Take it Personally

Since my days of beginning graduate study, I have heard a wealth of advice regarding how to find the right mentor. What I haven’t heard is how to balance the two most crucial qualifiers in the mentor-protégé relationship: matching personality and research interests.

A mentor and protege

Typically, students are advised to find a match between their interests and the professor’s research, to obtain information about potential mentors, and to get information from other graduate students who have worked with that particular professor (Dittmann, 2005). Assuming the student has found one or more professors whose research is of interest, further suggestions are made with regard to initiating the relationship and assessing the mentor’s purpose in facilitating the student’s transition into the professional environment. These steps are, of course, necessary. However they must not outweigh the consideration of personal compatibility in conjunction with research interest (Cesa & Fraser, 1989; Dittmann, 2005).

This priority in mind, I pursued a different approach to my mentor search and found my solution already close at hand. I have worked with Avidan Milevsky since I was an undergraduate research assistant. When I became a graduate student, I remained on his research team, and the transition to the mentor-protégé relationship was a natural one. My mentor and I have the necessary components for a good working relationship: academic and behavioral affinities.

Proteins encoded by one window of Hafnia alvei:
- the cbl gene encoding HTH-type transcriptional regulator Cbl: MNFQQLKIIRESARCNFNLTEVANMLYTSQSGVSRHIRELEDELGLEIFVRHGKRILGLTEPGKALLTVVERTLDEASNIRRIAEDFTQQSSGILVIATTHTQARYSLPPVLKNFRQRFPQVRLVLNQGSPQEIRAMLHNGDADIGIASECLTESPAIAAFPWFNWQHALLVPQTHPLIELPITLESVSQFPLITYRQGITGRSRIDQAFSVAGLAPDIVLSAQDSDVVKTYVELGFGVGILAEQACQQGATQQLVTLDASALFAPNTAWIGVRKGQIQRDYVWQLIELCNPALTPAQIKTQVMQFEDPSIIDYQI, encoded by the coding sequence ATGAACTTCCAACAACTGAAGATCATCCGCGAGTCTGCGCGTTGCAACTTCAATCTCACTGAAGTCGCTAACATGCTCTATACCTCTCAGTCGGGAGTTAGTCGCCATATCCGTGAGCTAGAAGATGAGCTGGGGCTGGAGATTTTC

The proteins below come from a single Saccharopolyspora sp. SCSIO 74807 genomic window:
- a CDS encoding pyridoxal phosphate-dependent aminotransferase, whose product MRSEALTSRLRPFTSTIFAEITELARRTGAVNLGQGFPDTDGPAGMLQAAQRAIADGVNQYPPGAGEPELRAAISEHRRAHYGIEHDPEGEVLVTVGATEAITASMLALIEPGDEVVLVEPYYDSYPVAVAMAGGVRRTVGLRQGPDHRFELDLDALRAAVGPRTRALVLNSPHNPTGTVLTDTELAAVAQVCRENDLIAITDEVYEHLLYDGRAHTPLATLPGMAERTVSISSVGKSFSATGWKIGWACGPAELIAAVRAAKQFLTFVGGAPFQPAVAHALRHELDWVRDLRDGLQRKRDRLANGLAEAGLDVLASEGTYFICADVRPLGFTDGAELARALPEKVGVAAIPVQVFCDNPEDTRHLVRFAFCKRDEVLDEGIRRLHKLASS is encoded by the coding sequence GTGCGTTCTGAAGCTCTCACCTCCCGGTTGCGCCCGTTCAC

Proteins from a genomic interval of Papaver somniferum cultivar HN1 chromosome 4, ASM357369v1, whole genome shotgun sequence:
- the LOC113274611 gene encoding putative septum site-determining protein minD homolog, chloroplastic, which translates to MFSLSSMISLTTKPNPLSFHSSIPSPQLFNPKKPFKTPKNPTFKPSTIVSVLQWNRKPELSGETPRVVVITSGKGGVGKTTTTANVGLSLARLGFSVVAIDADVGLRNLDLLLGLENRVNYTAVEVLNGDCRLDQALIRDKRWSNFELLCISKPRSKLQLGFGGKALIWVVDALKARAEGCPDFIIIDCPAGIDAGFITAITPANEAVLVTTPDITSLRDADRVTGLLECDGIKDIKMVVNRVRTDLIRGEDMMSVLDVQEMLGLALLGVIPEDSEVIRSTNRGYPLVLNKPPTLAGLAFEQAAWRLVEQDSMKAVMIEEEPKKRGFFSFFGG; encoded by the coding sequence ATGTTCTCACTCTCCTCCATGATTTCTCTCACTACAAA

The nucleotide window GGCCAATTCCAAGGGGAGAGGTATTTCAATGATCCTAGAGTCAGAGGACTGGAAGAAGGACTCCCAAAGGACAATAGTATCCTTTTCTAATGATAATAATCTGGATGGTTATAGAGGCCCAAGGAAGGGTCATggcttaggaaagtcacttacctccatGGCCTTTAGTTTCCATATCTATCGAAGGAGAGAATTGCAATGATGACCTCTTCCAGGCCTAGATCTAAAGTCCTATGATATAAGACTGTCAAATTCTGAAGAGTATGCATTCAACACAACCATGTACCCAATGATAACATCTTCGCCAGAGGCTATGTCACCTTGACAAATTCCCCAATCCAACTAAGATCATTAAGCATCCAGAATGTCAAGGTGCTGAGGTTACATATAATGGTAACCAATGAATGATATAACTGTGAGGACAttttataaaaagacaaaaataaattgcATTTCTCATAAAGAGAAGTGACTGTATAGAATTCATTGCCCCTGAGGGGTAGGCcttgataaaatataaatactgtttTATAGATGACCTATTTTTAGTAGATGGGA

For those currently undertaking such a search, Milevsky offers advice based on his own experience as a new graduate student and, most recently, as a professor considering his protégé. Though he acknowledges the typical approach — in which graduate students contact multiple professors who share research interests — Milevsky explains that professors often seek out students based on the strength of their undergraduate records. He also noted that if the student is fortunate enough to be sought as a protégé by more than one professor, he or she must navigate choosing a mentor without alienating the other professors in order to maintain good working relationships with everyone (A. Milevsky, personal communication, December 8, 2005).

When he himself was a graduate student seeking guidance, Milevsky was aware that the relationship with his mentor would last for several years. Accordingly, he made his selection based on intellectual and personal compatibility. My professor knew — as does any protégée — that his mentor would also be the person to facilitate his exposure to the professional world. Later in his career, he found that that special “fit” was not only important for a student; a mentor also stands to benefit when the relationship evolves into a more collegial one (Dittmann, 2005). Indeed, many protégés continue to collaborate with their mentors in future work.

As the fledgling graduate student, it is imperative to take the initiative to learn all you can about the research interests and personal characteristics of potential mentors. Research their work, talk to students who’ve worked with them in the past, and if possible, sit and talk with professors themselves. Taking an active role in establishing the mentorprotégé relationship is not only conducive to the student’s satisfaction with the relationship (Dittmann, 2005), but also beneficial to mentors, as having a highly motivated protégé stands to benefit their research. The right combination of research interest and personal compatibility is the key to a mutually beneficial mentor-protégé relationship, both now and in the future. Finally, initiative on the part of the student is the best facilitator.


  • Cesa, I. L., & Fraser, S. C. (1989). A method for encouraging the development of good mentor-protégé relationships. Teaching of Psychology, 16(3), 125-128.
  • Dittmann, M. (2005). Building mentorships for success. gradPSYCH. 3(1), 40-45.

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